A Quail Creek garden surprise

Bonnie Nowicki, Quail Creek resident
Waking up January 1 to a dusting of snow was magical. Waking up January 2 to almost two inches of the white stuff was shocking. This, once in a decade phenomenon, caught me off guard. The freezing cold lingered for a few nights. Hastily covered tender citrus survived, but some large shrubbery suffered major damage. My beautiful, yellow flowering Hibiscus was a mass of brown shriveled leaves, as were all the Lantana bushes and my lovely, four-foot-tall bougainvillea. How could my once colorful, healthy landscaping become so brown, so quickly?
Being a Master Gardener in training, I consulted our experts at the Green Valley, U of A Cooperative Extension center on Whitehouse Canyon Road. That’s where I do my weekly, required volunteer work. I was advised that frost cloth shouldn’t be left on the trees or plants indefinitely; even though the cloth does allow air and sun in. Trimming off the dead leaves should be done sparingly so the remaining leaves and branches can insulate and protect the green stems underneath. It is possible we will get another freeze. Waiting until late March to do major pruning on freeze-damaged plants would insure more plant survival.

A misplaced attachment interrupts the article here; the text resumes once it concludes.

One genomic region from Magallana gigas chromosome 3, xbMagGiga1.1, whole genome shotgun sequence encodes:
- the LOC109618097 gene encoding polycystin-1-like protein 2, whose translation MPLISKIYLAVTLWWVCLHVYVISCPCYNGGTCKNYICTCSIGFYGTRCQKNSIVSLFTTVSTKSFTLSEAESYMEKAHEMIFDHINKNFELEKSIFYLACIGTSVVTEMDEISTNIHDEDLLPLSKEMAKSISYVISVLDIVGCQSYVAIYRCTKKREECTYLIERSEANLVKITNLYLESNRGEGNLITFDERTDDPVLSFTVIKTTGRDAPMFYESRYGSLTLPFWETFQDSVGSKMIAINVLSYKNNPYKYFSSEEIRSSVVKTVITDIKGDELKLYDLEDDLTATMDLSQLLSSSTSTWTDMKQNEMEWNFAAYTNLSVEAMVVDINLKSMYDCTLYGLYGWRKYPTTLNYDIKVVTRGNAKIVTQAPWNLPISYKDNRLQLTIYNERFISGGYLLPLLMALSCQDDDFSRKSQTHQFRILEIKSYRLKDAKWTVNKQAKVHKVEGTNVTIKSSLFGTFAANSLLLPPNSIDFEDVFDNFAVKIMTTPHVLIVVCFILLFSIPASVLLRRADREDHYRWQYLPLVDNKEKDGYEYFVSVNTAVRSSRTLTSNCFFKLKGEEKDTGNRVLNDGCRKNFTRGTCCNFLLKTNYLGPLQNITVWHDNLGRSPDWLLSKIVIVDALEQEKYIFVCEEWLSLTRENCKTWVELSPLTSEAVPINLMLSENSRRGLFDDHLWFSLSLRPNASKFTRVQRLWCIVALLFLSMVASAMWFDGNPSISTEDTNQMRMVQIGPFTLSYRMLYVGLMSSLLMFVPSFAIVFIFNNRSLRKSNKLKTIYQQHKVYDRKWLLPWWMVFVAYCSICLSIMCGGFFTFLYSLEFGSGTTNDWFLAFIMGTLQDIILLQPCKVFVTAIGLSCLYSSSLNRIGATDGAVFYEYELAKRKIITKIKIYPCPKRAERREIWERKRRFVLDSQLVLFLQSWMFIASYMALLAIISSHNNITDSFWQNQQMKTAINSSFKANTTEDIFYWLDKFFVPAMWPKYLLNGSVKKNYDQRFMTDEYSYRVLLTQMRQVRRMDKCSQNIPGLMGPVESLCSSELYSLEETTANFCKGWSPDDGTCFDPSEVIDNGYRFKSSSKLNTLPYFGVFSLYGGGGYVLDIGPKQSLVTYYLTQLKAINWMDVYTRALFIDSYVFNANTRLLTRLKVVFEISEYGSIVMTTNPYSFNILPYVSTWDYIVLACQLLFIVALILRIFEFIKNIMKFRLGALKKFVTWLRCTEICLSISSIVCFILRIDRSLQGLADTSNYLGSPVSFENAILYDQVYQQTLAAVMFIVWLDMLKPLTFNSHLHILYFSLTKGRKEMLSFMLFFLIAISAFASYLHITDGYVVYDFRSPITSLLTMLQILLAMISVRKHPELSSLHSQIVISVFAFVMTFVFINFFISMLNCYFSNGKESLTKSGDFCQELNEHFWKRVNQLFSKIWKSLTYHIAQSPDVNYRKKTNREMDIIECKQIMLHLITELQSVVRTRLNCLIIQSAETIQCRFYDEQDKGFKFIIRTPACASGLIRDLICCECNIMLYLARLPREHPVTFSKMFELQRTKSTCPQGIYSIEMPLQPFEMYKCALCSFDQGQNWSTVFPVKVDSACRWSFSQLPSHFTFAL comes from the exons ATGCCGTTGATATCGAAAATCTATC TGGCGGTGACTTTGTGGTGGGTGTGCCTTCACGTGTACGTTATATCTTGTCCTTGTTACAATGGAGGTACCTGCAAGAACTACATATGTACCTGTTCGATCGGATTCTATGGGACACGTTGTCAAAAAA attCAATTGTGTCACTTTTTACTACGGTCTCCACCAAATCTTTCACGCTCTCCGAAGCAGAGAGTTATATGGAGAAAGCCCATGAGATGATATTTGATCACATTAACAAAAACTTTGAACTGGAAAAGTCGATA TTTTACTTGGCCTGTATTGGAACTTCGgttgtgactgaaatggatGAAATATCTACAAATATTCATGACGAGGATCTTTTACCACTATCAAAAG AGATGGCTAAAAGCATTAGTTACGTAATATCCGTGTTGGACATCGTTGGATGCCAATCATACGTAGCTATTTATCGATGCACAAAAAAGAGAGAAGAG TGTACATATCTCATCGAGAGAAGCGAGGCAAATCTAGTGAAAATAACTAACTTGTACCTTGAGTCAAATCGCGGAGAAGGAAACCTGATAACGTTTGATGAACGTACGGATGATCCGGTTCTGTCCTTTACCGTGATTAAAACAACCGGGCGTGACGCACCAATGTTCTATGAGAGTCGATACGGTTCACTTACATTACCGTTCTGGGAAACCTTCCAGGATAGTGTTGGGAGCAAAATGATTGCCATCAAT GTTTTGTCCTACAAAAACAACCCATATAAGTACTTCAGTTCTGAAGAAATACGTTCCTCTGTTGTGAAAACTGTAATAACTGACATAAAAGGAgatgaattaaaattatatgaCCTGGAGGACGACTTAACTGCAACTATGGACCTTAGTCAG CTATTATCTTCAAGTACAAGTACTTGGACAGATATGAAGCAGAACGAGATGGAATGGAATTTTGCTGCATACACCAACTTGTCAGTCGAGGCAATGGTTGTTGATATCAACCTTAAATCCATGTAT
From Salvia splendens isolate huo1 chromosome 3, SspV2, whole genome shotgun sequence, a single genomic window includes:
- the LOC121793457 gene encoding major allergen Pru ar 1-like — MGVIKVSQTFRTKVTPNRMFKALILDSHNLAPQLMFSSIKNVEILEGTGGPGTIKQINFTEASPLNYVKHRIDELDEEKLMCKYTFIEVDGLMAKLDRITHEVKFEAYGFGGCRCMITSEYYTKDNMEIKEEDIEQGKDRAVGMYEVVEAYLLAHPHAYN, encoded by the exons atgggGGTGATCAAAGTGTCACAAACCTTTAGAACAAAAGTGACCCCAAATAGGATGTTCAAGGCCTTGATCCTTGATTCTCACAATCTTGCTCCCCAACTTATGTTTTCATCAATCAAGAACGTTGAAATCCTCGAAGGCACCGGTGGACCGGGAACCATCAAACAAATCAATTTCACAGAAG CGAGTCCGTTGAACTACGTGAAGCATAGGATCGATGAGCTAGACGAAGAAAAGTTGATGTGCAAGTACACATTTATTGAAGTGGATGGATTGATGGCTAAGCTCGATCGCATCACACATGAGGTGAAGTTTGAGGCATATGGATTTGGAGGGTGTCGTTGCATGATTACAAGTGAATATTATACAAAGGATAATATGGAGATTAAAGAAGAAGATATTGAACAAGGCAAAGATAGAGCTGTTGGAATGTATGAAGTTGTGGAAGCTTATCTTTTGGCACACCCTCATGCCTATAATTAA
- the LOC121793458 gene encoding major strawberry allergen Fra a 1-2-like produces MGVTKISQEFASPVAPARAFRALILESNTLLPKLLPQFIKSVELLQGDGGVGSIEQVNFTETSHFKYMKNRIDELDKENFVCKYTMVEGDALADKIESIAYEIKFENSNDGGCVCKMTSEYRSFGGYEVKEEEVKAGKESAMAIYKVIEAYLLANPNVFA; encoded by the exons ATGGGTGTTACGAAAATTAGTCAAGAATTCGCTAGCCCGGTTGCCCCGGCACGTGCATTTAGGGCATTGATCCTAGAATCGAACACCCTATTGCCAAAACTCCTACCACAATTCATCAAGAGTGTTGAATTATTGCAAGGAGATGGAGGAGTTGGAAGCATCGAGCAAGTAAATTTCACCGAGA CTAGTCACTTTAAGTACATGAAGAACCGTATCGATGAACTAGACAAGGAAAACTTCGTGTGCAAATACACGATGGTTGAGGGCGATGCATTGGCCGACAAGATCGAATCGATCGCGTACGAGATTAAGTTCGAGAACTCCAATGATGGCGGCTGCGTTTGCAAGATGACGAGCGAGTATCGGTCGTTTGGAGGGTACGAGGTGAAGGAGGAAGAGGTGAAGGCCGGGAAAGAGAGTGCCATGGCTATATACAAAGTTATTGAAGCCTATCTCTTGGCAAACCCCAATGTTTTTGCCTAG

I learned a lot because of the three-day freeze; not only by observing the damage, but by asking questions. All residents of Quail Creek and surrounding communities have a wonderful resource in the above-mentioned local Extension center. If you have gardening questions or wish to purchase frost cloth or a variety of bagged soils, the Master Gardeners can help. They are our community gardening educators. The phone number is 520-648-0808. Center hours are 8:00 a.m. until noon, Monday-Friday.